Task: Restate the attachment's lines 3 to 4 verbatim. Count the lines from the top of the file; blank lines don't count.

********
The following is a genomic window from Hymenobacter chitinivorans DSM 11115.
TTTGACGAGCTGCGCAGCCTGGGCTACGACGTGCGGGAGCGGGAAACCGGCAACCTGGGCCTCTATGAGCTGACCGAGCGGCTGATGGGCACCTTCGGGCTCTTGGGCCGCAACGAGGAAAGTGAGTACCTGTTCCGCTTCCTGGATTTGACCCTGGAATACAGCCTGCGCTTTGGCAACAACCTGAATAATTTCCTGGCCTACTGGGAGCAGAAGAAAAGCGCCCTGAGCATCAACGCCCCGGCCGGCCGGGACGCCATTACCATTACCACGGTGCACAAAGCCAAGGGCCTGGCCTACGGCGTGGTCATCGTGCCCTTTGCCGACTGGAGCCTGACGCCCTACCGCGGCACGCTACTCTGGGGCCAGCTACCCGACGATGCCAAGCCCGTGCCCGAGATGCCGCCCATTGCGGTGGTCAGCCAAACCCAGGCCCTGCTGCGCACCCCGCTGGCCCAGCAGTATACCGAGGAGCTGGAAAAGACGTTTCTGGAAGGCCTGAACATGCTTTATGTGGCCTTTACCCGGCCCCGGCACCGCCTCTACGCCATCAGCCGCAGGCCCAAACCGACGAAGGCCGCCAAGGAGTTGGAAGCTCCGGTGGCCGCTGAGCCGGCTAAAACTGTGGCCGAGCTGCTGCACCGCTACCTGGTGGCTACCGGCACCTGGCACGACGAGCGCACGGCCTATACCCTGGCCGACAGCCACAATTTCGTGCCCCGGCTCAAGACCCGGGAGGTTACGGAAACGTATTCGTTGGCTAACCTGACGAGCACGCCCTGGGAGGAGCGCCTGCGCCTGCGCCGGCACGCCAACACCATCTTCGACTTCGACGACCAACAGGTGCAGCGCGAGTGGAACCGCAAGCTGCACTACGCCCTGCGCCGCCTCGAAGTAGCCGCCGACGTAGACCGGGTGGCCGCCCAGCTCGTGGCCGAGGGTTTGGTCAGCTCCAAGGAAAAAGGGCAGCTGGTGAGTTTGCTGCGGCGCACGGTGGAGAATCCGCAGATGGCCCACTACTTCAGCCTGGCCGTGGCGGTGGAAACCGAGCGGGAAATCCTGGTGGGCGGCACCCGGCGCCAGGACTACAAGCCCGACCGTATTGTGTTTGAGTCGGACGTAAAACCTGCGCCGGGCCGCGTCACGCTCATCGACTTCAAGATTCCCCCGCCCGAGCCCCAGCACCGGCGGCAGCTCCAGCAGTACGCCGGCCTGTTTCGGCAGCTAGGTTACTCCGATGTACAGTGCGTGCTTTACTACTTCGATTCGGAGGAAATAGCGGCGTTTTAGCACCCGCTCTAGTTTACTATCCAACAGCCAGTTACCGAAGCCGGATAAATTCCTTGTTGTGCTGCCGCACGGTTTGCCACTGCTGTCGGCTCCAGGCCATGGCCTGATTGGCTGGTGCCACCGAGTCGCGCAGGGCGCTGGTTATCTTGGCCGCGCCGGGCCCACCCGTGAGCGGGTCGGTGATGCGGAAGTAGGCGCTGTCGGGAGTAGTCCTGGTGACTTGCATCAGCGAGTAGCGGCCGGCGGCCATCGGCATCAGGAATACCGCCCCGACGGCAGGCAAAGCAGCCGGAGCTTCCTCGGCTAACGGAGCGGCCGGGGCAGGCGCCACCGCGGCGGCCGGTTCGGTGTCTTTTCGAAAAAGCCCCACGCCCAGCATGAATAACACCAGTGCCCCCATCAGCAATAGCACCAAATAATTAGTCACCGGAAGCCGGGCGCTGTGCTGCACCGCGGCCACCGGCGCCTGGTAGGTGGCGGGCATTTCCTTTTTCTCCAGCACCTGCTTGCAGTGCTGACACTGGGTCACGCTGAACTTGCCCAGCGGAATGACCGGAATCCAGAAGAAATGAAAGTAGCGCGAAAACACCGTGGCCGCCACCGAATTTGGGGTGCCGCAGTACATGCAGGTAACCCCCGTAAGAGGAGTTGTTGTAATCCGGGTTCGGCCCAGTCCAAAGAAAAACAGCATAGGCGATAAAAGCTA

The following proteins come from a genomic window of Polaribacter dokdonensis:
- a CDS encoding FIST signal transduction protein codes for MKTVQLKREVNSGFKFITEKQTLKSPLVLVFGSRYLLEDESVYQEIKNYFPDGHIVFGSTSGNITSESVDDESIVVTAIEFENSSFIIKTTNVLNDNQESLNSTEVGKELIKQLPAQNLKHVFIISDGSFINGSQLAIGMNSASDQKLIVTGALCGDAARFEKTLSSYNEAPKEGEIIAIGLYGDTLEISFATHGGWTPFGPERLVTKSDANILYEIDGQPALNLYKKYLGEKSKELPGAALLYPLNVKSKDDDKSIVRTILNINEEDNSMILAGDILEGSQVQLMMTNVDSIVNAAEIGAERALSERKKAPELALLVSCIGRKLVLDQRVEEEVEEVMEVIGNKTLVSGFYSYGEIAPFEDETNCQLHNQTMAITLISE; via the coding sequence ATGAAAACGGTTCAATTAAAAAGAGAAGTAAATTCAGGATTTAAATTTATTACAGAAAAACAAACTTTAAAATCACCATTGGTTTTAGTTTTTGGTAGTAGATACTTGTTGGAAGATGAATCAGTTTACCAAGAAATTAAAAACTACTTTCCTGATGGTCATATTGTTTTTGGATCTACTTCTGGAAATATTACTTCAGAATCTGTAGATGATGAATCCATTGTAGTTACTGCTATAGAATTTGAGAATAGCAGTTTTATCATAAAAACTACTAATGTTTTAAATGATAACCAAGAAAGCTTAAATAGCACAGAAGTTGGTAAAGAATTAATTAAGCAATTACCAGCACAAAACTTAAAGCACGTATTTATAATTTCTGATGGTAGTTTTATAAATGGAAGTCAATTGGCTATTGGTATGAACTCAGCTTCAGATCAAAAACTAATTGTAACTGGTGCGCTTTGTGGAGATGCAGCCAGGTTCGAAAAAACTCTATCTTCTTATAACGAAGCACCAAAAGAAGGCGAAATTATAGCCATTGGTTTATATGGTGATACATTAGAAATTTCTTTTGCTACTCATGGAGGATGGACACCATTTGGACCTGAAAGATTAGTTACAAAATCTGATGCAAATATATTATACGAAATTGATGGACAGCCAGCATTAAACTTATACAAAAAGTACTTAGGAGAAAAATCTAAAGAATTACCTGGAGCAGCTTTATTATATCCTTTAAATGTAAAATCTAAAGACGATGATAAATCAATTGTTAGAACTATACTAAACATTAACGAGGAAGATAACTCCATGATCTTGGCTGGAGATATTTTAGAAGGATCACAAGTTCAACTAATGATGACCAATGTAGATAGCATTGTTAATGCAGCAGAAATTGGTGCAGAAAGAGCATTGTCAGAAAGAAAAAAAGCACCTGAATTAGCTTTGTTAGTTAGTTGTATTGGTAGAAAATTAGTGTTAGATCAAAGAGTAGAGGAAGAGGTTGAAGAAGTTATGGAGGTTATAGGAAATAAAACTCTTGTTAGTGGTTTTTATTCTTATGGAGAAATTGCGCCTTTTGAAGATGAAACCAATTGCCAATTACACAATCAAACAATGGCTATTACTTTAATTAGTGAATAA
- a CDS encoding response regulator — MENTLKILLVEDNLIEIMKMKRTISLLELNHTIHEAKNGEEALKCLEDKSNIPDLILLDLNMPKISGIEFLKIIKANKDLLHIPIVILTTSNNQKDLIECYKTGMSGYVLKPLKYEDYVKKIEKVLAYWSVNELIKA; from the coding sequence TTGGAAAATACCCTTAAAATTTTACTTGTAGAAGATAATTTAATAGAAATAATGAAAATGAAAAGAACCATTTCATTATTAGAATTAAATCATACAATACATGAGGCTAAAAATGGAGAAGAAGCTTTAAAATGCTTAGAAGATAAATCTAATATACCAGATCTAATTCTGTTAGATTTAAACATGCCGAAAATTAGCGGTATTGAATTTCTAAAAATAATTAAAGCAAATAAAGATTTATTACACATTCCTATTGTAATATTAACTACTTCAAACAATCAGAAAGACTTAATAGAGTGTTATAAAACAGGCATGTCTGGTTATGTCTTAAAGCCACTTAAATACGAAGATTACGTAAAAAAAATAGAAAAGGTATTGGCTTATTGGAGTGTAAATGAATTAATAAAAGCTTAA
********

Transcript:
The following proteins come from a genomic window of Polaribacter dokdonensis:
- a CDS encoding FIST signal transduction protein codes for MKTVQLKREVNSGFKFITEKQTLKSPLVLVFGSRYLLEDESVYQEIKNYFPDGHIVFGSTSGNITSESVDDESIVVTAIEFENSSFIIKTTNVLNDNQESLNSTEVGKELIKQLPAQNLKHVFIISDGSFINGSQLAIGMNSASDQKLIVTGALCGDAARFEKTLSSYNEAPKEGEIIAIGLYGDTLEISFATHGGWTPFGPERLVTKSDANILYEIDGQPALNLYKKYLGEKSKELPGAALLYPLNVKSKDDDKSIVRTILNINEEDNSMILAGDILEGSQVQLMMTNVDSIVNAAEIGAERALSERKKAPELALLVSCIGRKLVLDQRVEEEVEEVMEVIGNKTLVSGFYSYGEIAPFEDETNCQLHNQTMAITLISE; via the coding sequence ATGAAAACGGTTCAATTAAAAAGAGAAGTAAATTCAGGATTTAAATTTATTACAGAAAAACAAACTTTAAAATCACCATTGGTTTTAGTTTTTGGTAGTAGATACTTGTTGGAAGATGAATCAGTTTACCAAGAAATTAAAAACTACTTTCCTGATGGTCATATTGTTTTTGGATCTACTTCTGGAAATATTACTTCAGAATCTGTAGATGATGAATCCATTGTAGTTACTGCTATAGAATTTGAGAATAGCAGTTTTATCATAAAAACTACTAATGTTTTAAATGATAACCAAGAAAGCTTAAATAGCACAGAAGTTGGTAAAGAATTAATTAAGCAATTACCAGCACAAAACTTAAAGCACGTATTTATAATTTCTGATGGTAGTTTTATAAATGGAAGTCAATTGGCTATTGGTATGAACTCAGCTTCAGATCAAAAACTAATTGTAACTGGTGCGCTTTGTGGAGATGCAGCCAGGTTCGAAAAAACTCTATCTTCTTATAACGAAGCACCAAAAGAAGGCGAAATTATAGCCATTGGTTTATATGGTGATACATTAGAAATTTCTTTTGCTACTCATGGAGGATGGACACCATTTGGACCTGAAAGATTAGTTACAAAATCTGATGCAAATATATTATACGAAATTGATGGACAGCCAGCATTAAACTTATACAAAAAGTACTTAGGAGAAAAATCTAAAGAATTACCTGGAGCAGCTTTATTATATCCTTTAAATGTAAAATCTAAAGACGATGATAAATCAATTGTTAGAACTATACTAAACATTAACGAGGAAGATAACTCCATGATCTTGGCTGGAGATATTTTAGAAGGATCACAAGTTCAACTAATGATGACCAATGTAGATAGCATTGTTAATGCAGCAGAAATTGGTGCAGAAAGAGCATTGTCAGAAAGAAAAAAAGCACCTGAATTAGCTTTGTTAGTTAGTTGTATTGGTAGAAAATTAGTGTTAGATCAAAGAGTAGAGGAAGAGGTTGAAGAAGTTATGGAGGTTATAGGAAATAAAACTCTTGTTAGTGGTTTTTATTCTTATGGAGAAATTGCGCCTTTTGAAGATGAAACCAATTGCCAATTACACAATCAAACAATGGCTATTACTTTAATTAGTGAATAA